One-way duration: 2 days.
Climate: warm and dry, and cold.

Known as Teyuna, this archaeological site was constructed by the Tayrona civilization around the 8th or 9th century A.D., predating the arrival of the Spaniards. Rediscovered in the 1970s after years of being concealed by dense vegetation, it showcases remarkable houses, terraces, and stone paths. Today, it stands as a favored tourist destination and a significant archaeological heritage.

The hiking route to reach Teyuna starts in the El Mamey village, approximately 3 hours away by 4×4 truck or Jeep from Santa Marta. It is advisable to have a meal before embarking on the trek.


  • Day 1: After the El Mamey village, there are 3 stops where you can rest and buy drinks. The ascent is challenging, so hydrate frequently.

After crossing the point, you will reach the first camp, called Adán, at 450 meters (1,476 feet) above sea level. Here, you can eat and spend the night in hammocks. There is also a natural pool where you can cool off.

  • Day 2: On the next day, continue your journey as early as possible; 5:00 am is an ideal time. The goal of this stretch is to reach the Wiwa settlement and then the Kogui settlement. In these places, you can experience cultural and spiritual activities.

On this day, you will walk about 15 km (9 miles). You will be able to see the Buritaca River.

That night, you can stay at the Paraíso Teyuna camp. This is 1 hour from the Lost City.

  • Day 3: After an early breakfast, head to a trail where you will climb 1,200 steps. As you climb, you will begin to see the constructions until you reach the top, where the foundations of what was the Tayrona civilization are.

After that, you will return to the Paraíso Teyuna camp to eat and spend the night. It is not recommended to descend on the same day. It is always best to start in the morning.

  • Day 4: This is the day of descent in the same order and through the same points where you climbed. It is not necessary to spend the night if you start early and walk at a good pace.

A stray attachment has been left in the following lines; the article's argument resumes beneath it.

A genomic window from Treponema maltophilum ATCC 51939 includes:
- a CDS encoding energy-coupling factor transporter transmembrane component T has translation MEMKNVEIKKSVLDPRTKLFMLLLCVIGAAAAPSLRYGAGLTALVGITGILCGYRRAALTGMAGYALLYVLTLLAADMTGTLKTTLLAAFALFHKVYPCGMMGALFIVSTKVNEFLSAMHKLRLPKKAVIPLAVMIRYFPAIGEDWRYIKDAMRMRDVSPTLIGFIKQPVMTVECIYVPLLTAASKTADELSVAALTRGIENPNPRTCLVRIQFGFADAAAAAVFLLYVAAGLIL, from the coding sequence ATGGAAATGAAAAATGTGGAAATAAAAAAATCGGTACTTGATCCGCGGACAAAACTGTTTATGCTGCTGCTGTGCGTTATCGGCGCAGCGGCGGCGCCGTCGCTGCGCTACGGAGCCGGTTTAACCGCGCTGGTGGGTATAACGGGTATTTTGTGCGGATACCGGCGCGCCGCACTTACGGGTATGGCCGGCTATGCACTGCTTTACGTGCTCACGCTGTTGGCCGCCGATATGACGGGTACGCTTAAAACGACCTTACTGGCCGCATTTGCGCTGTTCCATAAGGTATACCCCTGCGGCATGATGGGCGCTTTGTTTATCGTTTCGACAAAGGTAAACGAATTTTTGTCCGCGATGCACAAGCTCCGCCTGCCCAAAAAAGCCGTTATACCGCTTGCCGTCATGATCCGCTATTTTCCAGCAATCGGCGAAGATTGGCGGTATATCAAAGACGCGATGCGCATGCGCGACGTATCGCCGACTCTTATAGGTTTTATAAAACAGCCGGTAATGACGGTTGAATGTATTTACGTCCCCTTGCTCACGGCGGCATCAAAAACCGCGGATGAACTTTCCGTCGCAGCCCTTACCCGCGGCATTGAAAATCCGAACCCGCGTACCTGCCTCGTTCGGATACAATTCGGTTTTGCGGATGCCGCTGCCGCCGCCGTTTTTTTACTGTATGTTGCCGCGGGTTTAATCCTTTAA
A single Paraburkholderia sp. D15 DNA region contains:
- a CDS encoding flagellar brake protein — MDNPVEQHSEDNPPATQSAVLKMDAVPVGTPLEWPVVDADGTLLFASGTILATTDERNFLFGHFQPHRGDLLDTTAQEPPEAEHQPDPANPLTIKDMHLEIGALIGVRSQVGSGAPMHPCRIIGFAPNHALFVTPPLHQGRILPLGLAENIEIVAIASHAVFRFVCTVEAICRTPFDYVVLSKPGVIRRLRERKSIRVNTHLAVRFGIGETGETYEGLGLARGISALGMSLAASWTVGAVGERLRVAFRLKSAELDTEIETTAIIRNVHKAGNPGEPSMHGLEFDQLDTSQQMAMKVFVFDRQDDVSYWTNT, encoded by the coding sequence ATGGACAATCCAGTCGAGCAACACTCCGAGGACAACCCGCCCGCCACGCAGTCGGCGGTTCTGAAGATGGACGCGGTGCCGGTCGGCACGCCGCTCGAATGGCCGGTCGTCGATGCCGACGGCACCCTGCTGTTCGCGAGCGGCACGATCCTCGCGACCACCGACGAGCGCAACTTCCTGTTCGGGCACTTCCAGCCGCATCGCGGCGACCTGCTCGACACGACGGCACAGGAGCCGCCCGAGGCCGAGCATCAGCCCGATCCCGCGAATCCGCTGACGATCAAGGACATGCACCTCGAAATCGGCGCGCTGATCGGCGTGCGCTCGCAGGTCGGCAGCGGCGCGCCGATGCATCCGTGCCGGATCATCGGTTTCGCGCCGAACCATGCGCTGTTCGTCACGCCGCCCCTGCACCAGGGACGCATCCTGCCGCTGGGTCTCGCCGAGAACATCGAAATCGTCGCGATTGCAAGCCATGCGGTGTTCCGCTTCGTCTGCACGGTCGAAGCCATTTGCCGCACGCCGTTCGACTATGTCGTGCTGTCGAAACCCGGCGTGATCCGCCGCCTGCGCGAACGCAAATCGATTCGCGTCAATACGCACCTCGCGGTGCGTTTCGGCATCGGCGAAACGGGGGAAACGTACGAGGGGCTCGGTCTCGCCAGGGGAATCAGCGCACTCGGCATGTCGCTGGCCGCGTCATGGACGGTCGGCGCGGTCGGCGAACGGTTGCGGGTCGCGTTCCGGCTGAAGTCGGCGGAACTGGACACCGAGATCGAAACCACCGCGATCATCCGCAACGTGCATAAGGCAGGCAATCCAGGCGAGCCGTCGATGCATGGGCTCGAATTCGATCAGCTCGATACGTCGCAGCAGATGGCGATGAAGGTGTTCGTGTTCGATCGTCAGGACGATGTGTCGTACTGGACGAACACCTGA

In the evening, you would be arriving at the El Mamey village, and from there, you can head back to Santa Marta.

The entire trail is surrounded by abundant endemic vegetation, and you can observe numerous species, such as hummingbirds and iguanas.


Use insect repellent and bring enough food.

Throughout the journey, no mobile operator has a signal. Therefore, it is essential to go with a guide and hire round-trip transportation services from the starting village to Santa Marta.

Bring a swimsuit and hiking boots.

The itinerary may vary.

Price: there is an entrance fee to the park.

Hiking in Via Parque Isla de Salamanca

Via Parque Isla de Salamanca, a protected area by the Colombian National Natural Parks System, safeguards the Ciénaga Grande de Santa Marta lagoon complex.

Covering 56,200 hectares, it’s situated 52 km (32 miles) from Santa Marta, reachable by car in about 1 hour and 15 minutes.

The park features coastal marine, mangrove forests, dry forests, and the Caribbean Sea. It hosts diverse plant species, from mangrove trees to cacti.

Notable residents include the American crocodile, West Indian manatee, ocelot, crab-eating raccoon, and the painted turtle. Moreover, it serves as the “international airport” for migratory birds.

In this area, ecotourism activities are allowed, such as:

  • Bird watching.
  • Boat rides.
  • Wildlife and flora observation.
  • Land hiking.

There are 3 land routes for hiking: Olivos, Clemanos, and El Cocodrilo. However, the main route is the Manglar trail, also called Los Cocos. This is an elevated platform over the Clarín Viejo canal.


It is advisable to get vaccinated a few days before the trip against yellow fever, malaria, and tetanus.

Hiking on the Los Cocos Trail

Difficulty level: medium.
Although the route is not challenging, the terrain is muddy, very humid, and there is nothing to hold onto.
One-way distance: 2 km (1 mile) from the park entrance to the migratory bird area.
One-way duration: 1 hour and 30 minutes.
Climate: warm and humid.

Starting at the Los Cocos sector, the park entrance, this trail weaves through 31 points offering glimpses of the natural wonders around water arteries and mangrove forests.

Along the journey, guides provide insights into the vital role these biomes play, with stops allowing you to appreciate and learn about the diverse fauna and flora species.

The final destination is the “international airport” for migratory birds, where endemic and migratory birds peacefully coexist. It’s a common sight to witness herons in flight and entire families of ducks leisurely swimming in the mangroves.

You have the option to return using the same trail.


The entire area is humid, some parts more than others, so wear waterproof boots.